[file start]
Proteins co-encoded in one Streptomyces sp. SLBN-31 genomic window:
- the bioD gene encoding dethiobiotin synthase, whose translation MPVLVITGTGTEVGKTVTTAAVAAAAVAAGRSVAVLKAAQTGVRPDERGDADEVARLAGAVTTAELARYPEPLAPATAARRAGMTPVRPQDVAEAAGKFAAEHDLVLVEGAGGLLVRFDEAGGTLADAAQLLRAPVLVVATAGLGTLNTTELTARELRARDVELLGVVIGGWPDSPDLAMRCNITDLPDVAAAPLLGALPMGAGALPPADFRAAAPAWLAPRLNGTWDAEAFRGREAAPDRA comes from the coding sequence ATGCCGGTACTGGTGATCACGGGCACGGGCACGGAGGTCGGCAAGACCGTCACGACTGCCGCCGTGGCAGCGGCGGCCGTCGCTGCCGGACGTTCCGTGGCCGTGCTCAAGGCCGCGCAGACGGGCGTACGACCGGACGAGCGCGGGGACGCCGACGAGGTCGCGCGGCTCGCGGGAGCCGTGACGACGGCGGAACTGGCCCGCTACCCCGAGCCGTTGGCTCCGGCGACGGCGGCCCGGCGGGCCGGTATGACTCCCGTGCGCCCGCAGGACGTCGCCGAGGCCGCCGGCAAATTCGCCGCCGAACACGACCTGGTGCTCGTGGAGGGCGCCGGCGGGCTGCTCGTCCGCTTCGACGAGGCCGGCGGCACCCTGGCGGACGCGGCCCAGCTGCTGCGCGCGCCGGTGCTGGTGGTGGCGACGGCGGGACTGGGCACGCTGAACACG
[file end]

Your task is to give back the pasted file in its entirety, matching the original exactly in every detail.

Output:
Proteins co-encoded in one Streptomyces sp. SLBN-31 genomic window:
- the bioD gene encoding dethiobiotin synthase, whose translation MPVLVITGTGTEVGKTVTTAAVAAAAVAAGRSVAVLKAAQTGVRPDERGDADEVARLAGAVTTAELARYPEPLAPATAARRAGMTPVRPQDVAEAAGKFAAEHDLVLVEGAGGLLVRFDEAGGTLADAAQLLRAPVLVVATAGLGTLNTTELTARELRARDVELLGVVIGGWPDSPDLAMRCNITDLPDVAAAPLLGALPMGAGALPPADFRAAAPAWLAPRLNGTWDAEAFRGREAAPDRA comes from the coding sequence ATGCCGGTACTGGTGATCACGGGCACGGGCACGGAGGTCGGCAAGACCGTCACGACTGCCGCCGTGGCAGCGGCGGCCGTCGCTGCCGGACGTTCCGTGGCCGTGCTCAAGGCCGCGCAGACGGGCGTACGACCGGACGAGCGCGGGGACGCCGACGAGGTCGCGCGGCTCGCGGGAGCCGTGACGACGGCGGAACTGGCCCGCTACCCCGAGCCGTTGGCTCCGGCGACGGCGGCCCGGCGGGCCGGTATGACTCCCGTGCGCCCGCAGGACGTCGCCGAGGCCGCCGGCAAATTCGCCGCCGAACACGACCTGGTGCTCGTGGAGGGCGCCGGCGGGCTGCTCGTCCGCTTCGACGAGGCCGGCGGCACCCTGGCGGACGCGGCCCAGCTGCTGCGCGCGCCGGTGCTGGTGGTGGCGACGGCGGGACTGGGCACGCTGAACACG